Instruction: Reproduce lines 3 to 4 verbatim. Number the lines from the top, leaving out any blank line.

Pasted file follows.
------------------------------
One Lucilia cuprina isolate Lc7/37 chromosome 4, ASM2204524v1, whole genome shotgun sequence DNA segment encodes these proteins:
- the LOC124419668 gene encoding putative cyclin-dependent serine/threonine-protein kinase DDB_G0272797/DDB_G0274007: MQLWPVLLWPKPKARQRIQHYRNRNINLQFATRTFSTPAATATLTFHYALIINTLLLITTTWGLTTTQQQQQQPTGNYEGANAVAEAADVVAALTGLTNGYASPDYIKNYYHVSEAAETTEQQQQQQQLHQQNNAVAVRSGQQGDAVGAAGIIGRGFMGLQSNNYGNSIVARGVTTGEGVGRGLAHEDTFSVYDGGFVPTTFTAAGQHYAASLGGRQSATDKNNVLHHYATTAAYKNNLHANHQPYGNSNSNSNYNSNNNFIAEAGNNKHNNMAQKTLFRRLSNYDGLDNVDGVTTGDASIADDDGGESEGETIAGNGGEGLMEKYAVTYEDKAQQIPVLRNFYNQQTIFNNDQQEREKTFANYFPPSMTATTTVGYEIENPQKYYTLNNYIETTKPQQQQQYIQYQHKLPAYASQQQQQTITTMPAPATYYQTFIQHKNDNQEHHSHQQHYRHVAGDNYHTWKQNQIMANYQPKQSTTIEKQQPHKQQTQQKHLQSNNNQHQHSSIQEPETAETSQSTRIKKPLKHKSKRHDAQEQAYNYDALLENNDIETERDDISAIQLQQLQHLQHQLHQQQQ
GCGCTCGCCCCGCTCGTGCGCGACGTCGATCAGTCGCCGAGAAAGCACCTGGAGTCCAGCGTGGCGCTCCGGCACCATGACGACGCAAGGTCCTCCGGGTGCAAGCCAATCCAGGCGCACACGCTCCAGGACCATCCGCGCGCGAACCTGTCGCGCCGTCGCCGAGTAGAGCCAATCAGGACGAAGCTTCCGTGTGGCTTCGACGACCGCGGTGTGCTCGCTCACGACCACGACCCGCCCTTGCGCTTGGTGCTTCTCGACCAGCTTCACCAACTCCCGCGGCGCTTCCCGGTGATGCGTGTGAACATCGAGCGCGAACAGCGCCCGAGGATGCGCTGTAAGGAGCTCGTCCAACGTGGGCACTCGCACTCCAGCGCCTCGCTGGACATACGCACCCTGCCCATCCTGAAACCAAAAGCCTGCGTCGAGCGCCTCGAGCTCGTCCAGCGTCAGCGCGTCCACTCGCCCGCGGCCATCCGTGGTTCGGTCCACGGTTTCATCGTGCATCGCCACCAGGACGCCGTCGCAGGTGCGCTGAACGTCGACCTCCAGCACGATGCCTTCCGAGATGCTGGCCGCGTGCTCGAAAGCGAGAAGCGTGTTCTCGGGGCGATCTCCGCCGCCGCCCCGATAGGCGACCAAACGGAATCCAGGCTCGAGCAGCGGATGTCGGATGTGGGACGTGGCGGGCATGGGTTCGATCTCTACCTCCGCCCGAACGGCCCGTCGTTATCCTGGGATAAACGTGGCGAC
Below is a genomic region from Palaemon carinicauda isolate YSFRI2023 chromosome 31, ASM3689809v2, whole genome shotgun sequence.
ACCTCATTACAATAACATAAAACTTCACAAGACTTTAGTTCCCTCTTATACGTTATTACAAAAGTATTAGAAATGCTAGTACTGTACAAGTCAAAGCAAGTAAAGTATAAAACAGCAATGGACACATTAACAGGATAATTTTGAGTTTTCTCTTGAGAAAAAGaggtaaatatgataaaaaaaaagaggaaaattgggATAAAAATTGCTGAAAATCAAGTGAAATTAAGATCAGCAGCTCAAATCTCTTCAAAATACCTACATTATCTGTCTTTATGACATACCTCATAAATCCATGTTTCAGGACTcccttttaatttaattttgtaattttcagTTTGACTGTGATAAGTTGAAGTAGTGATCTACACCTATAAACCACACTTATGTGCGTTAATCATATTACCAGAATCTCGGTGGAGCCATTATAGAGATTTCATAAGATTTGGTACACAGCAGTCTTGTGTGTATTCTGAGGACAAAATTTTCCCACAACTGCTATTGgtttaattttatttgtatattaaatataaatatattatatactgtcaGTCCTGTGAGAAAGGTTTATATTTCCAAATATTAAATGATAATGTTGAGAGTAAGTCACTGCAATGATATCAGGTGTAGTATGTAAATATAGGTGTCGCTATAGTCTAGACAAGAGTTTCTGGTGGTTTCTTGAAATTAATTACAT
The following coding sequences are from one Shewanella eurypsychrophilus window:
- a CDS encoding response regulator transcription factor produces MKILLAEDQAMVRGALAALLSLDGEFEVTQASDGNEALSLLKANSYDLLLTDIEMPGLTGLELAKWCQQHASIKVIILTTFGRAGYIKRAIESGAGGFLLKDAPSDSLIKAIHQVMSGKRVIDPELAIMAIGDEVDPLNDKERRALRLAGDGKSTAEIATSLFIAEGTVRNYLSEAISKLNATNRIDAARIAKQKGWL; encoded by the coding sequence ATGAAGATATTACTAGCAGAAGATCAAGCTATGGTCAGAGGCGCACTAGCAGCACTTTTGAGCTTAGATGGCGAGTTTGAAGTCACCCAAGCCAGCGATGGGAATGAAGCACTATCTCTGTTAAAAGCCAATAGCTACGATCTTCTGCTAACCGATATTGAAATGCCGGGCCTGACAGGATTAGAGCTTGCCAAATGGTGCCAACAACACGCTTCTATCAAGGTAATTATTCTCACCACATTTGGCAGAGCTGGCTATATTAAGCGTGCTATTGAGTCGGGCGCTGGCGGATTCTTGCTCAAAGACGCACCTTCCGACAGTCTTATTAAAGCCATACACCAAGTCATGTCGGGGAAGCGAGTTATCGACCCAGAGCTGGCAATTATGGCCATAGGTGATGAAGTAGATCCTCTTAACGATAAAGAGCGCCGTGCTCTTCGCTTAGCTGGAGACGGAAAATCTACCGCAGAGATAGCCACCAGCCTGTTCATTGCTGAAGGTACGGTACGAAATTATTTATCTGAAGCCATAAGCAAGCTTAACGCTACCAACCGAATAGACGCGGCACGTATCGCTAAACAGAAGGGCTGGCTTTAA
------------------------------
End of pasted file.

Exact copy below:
GCGCTCGCCCCGCTCGTGCGCGACGTCGATCAGTCGCCGAGAAAGCACCTGGAGTCCAGCGTGGCGCTCCGGCACCATGACGACGCAAGGTCCTCCGGGTGCAAGCCAATCCAGGCGCACACGCTCCAGGACCATCCGCGCGCGAACCTGTCGCGCCGTCGCCGAGTAGAGCCAATCAGGACGAAGCTTCCGTGTGGCTTCGACGACCGCGGTGTGCTCGCTCACGACCACGACCCGCCCTTGCGCTTGGTGCTTCTCGACCAGCTTCACCAACTCCCGCGGCGCTTCCCGGTGATGCGTGTGAACATCGAGCGCGAACAGCGCCCGAGGATGCGCTGTAAGGAGCTCGTCCAACGTGGGCACTCGCACTCCAGCGCCTCGCTGGACATACGCACCCTGCCCATCCTGAAACCAAAAGCCTGCGTCGAGCGCCTCGAGCTCGTCCAGCGTCAGCGCGTCCACTCGCCCGCGGCCATCCGTGGTTCGGTCCACGGTTTCATCGTGCATCGCCACCAGGACGCCGTCGCAGGTGCGCTGAACGTCGACCTCCAGCACGATGCCTTCCGAGATGCTGGCCGCGTGCTCGAAAGCGAGAAGCGTGTTCTCGGGGCGATCTCCGCCGCCGCCCCGATAGGCGACCAAACGGAATCCAGGCTCGAGCAGCGGATGTCGGATGTGGGACGTGGCGGGCATGGGTTCGATCTCTACCTCCGCCCGAACGGCCCGTCGTTATCCTGGGATAAACGTGGCGAC
Below is a genomic region from Palaemon carinicauda isolate YSFRI2023 chromosome 31, ASM3689809v2, whole genome shotgun sequence.